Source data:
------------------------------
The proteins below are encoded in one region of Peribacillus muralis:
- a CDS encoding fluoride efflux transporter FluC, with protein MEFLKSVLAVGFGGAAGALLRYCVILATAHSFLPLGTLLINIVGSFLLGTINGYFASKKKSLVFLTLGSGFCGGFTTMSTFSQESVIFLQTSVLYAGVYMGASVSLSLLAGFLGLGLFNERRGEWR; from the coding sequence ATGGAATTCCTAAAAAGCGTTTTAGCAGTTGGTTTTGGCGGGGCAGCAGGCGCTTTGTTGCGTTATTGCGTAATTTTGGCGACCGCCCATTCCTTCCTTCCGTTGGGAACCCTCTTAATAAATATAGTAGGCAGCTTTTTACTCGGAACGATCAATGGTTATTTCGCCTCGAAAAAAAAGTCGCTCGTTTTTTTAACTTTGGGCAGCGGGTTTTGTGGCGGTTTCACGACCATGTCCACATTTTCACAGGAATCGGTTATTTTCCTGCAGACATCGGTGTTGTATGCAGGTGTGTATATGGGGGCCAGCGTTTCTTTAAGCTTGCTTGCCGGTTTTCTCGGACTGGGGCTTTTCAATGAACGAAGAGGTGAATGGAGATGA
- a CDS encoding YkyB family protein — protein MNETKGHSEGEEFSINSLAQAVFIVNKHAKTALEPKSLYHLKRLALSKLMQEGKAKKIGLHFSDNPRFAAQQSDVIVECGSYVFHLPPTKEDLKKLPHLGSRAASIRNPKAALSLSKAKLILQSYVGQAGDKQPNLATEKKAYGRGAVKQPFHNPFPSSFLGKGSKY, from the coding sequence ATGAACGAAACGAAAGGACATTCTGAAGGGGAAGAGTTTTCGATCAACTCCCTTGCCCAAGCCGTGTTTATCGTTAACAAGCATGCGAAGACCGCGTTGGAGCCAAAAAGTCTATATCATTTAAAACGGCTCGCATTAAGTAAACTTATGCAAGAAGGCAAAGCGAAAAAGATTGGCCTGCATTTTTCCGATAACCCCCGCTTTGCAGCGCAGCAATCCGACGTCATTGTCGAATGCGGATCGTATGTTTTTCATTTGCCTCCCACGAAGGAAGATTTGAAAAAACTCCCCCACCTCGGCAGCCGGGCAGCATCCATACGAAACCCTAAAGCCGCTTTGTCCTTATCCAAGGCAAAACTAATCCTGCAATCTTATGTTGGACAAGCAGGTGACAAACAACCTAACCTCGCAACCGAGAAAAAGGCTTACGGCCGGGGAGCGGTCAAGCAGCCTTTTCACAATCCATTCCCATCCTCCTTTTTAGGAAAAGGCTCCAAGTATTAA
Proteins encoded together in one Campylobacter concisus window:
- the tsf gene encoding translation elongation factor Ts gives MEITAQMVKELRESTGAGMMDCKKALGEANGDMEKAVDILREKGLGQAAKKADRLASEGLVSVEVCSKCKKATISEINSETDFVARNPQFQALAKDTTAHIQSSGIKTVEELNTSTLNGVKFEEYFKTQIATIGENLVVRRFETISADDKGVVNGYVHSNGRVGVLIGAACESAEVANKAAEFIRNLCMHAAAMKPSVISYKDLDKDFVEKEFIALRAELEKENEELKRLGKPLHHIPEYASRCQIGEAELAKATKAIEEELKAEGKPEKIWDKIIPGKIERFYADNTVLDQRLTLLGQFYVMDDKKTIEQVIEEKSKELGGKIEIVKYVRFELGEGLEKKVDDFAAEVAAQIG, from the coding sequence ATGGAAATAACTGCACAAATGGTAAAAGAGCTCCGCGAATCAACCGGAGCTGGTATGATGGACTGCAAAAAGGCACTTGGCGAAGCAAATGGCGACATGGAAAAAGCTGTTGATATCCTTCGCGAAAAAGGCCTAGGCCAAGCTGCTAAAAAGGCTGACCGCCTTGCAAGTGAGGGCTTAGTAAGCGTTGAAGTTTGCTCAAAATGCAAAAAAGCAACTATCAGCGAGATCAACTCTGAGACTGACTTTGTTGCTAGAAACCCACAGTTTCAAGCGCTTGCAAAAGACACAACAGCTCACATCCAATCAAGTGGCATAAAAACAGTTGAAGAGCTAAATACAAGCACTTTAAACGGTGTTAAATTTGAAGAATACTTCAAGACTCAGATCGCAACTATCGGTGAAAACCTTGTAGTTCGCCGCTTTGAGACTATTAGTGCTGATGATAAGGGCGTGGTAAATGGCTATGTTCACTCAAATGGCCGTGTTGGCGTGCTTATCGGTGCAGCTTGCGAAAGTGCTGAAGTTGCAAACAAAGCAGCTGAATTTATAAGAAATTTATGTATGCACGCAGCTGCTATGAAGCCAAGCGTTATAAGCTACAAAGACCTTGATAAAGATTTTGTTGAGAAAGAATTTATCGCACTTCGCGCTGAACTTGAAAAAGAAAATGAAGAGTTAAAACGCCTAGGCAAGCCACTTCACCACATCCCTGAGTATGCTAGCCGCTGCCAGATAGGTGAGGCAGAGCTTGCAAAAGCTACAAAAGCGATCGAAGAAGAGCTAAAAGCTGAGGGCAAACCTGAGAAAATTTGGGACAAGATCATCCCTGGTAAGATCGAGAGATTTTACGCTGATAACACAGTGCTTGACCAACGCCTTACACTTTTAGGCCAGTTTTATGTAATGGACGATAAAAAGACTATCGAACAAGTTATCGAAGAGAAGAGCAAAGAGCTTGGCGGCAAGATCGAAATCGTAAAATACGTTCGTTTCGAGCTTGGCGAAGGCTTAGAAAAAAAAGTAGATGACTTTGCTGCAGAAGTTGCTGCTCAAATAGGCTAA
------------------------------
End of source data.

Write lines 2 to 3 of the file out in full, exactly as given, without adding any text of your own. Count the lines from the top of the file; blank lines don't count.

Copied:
- a CDS encoding fluoride efflux transporter FluC, with protein MEFLKSVLAVGFGGAAGALLRYCVILATAHSFLPLGTLLINIVGSFLLGTINGYFASKKKSLVFLTLGSGFCGGFTTMSTFSQESVIFLQTSVLYAGVYMGASVSLSLLAGFLGLGLFNERRGEWR; from the coding sequence ATGGAATTCCTAAAAAGCGTTTTAGCAGTTGGTTTTGGCGGGGCAGCAGGCGCTTTGTTGCGTTATTGCGTAATTTTGGCGACCGCCCATTCCTTCCTTCCGTTGGGAACCCTCTTAATAAATATAGTAGGCAGCTTTTTACTCGGAACGATCAATGGTTATTTCGCCTCGAAAAAAAAGTCGCTCGTTTTTTTAACTTTGGGCAGCGGGTTTTGTGGCGGTTTCACGACCATGTCCACATTTTCACAGGAATCGGTTATTTTCCTGCAGACATCGGTGTTGTATGCAGGTGTGTATATGGGGGCCAGCGTTTCTTTAAGCTTGCTTGCCGGTTTTCTCGGACTGGGGCTTTTCAATGAACGAAGAGGTGAATGGAGATGA
- a CDS encoding YkyB family protein — protein MNETKGHSEGEEFSINSLAQAVFIVNKHAKTALEPKSLYHLKRLALSKLMQEGKAKKIGLHFSDNPRFAAQQSDVIVECGSYVFHLPPTKEDLKKLPHLGSRAASIRNPKAALSLSKAKLILQSYVGQAGDKQPNLATEKKAYGRGAVKQPFHNPFPSSFLGKGSKY, from the coding sequence ATGAACGAAACGAAAGGACATTCTGAAGGGGAAGAGTTTTCGATCAACTCCCTTGCCCAAGCCGTGTTTATCGTTAACAAGCATGCGAAGACCGCGTTGGAGCCAAAAAGTCTATATCATTTAAAACGGCTCGCATTAAGTAAACTTATGCAAGAAGGCAAAGCGAAAAAGATTGGCCTGCATTTTTCCGATAACCCCCGCTTTGCAGCGCAGCAATCCGACGTCATTGTCGAATGCGGATCGTATGTTTTTCATTTGCCTCCCACGAAGGAAGATTTGAAAAAACTCCCCCACCTCGGCAGCCGGGCAGCATCCATACGAAACCCTAAAGCCGCTTTGTCCTTATCCAAGGCAAAACTAATCCTGCAATCTTATGTTGGACAAGCAGGTGACAAACAACCTAACCTCGCAACCGAGAAAAAGGCTTACGGCCGGGGAGCGGTCAAGCAGCCTTTTCACAATCCATTCCCATCCTCCTTTTTAGGAAAAGGCTCCAAGTATTAA